Marion churches "adopt a cop" to strengthen community relations
MARION, Va. - Churches in Marion, Virginia are trying to change the way their community views police by "adopting a cop."
It's all part of the area's Blue Prayer Program.
In the program, members from Grace and Greenwood United Methodist Churches pick an officer's name out a hat.
Then they promise to keep that officer in their thoughts and prayers.
"It's nice to know that you're appreciated," said Judy Testerman, a member of the program. "People bring stuff by the station for officers, and shake their hands, and offer to give them hugs when they're out."
Testerman has a personal reason for getting involved.
"My son is a police officer with the Marion Police Department, so this has meant a lot for us to know that not only do we pray for them, but people in the town pray for them, and that's important," said Testerman.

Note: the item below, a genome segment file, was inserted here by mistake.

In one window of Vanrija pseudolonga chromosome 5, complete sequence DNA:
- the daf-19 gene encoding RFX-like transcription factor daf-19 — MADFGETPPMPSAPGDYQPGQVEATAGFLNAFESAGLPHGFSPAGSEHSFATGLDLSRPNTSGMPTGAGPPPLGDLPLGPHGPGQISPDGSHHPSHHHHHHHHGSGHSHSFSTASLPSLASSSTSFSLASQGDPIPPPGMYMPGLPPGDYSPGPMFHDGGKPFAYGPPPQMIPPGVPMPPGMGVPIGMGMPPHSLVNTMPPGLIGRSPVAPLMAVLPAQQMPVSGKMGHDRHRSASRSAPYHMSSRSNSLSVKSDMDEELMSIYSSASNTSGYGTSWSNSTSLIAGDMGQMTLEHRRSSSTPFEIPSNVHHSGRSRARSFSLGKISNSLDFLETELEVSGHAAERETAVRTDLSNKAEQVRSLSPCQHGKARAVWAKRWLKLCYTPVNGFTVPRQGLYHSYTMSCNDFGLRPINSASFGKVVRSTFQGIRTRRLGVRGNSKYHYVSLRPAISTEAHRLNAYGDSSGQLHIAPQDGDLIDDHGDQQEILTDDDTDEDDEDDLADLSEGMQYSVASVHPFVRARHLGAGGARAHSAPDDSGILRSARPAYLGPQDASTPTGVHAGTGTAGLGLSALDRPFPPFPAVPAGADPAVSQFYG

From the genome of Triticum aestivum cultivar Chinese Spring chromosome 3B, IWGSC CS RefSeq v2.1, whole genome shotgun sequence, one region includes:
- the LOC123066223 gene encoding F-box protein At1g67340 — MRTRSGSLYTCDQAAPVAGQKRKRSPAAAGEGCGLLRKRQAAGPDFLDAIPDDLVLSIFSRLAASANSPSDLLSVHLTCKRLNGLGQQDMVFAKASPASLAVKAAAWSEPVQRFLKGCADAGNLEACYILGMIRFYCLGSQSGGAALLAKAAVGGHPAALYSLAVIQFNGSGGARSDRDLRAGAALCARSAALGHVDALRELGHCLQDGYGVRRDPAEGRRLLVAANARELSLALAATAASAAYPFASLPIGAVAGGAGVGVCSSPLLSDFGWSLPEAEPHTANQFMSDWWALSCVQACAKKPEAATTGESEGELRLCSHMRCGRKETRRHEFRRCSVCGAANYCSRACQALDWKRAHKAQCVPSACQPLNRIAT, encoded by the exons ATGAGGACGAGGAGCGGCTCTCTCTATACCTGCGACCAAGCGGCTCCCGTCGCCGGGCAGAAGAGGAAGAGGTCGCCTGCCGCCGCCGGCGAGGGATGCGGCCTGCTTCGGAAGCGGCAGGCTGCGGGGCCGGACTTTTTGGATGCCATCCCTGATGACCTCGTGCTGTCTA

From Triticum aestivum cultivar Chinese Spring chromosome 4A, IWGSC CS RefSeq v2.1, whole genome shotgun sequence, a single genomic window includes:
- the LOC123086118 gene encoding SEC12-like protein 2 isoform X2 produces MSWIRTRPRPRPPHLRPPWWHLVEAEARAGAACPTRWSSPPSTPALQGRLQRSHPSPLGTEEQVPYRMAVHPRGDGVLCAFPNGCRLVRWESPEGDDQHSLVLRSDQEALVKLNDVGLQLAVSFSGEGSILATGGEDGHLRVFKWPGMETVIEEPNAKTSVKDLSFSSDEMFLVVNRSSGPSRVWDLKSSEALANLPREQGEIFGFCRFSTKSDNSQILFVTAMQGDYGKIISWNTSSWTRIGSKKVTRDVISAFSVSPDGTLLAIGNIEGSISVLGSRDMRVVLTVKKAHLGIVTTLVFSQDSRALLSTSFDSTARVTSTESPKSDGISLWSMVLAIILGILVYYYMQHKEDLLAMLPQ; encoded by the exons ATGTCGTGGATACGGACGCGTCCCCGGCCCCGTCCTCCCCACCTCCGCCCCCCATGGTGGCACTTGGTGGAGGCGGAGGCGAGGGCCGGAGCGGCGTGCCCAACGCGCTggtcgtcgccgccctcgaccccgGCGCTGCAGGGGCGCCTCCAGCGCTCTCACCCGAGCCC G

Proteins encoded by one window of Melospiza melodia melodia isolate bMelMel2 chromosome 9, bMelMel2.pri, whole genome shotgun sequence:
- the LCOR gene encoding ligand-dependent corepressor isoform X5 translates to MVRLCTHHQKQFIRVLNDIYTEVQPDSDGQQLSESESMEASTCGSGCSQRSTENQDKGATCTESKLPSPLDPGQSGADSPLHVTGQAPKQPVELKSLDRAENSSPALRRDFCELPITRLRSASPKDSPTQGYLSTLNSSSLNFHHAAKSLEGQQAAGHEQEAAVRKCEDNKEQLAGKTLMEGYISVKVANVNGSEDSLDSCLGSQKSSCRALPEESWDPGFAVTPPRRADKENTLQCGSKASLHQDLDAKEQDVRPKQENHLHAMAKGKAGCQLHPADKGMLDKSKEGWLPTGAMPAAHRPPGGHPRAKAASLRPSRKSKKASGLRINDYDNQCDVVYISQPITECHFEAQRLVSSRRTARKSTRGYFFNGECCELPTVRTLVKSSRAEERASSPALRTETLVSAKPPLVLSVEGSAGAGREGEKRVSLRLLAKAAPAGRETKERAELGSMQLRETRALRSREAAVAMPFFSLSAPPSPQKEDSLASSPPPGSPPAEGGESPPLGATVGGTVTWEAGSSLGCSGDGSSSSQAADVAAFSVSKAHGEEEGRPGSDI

Police chief Rex Sanders says the program has had a positive impact on strengthening the relationship between police and community members.
"A lot of times, during the holidays we see some of our crime-- shoplifting, scams-- pick up. So, we're working harder, and this gives our officers a little touch of Christmas here at the police department," said Chief Sanders.
Kelen Wilson created the Blue Prayer Program after she saw the bad reputation cops across the country were getting.
"If our police officers are willing to go out every single day, literally putting their lives on the line, the very least that we could do is say a prayer for their safety," said Wilson.
Plus, once a month, church goers send a card to their officer to let them know they're in their thoughts.
"If you want to drop off some cookies or cupcakes to the officers throughout the year, church members are welcome to do that," said Wilson.
She hopes to bring the officers into her Sunday School classroom in the future to further strengthen police relations.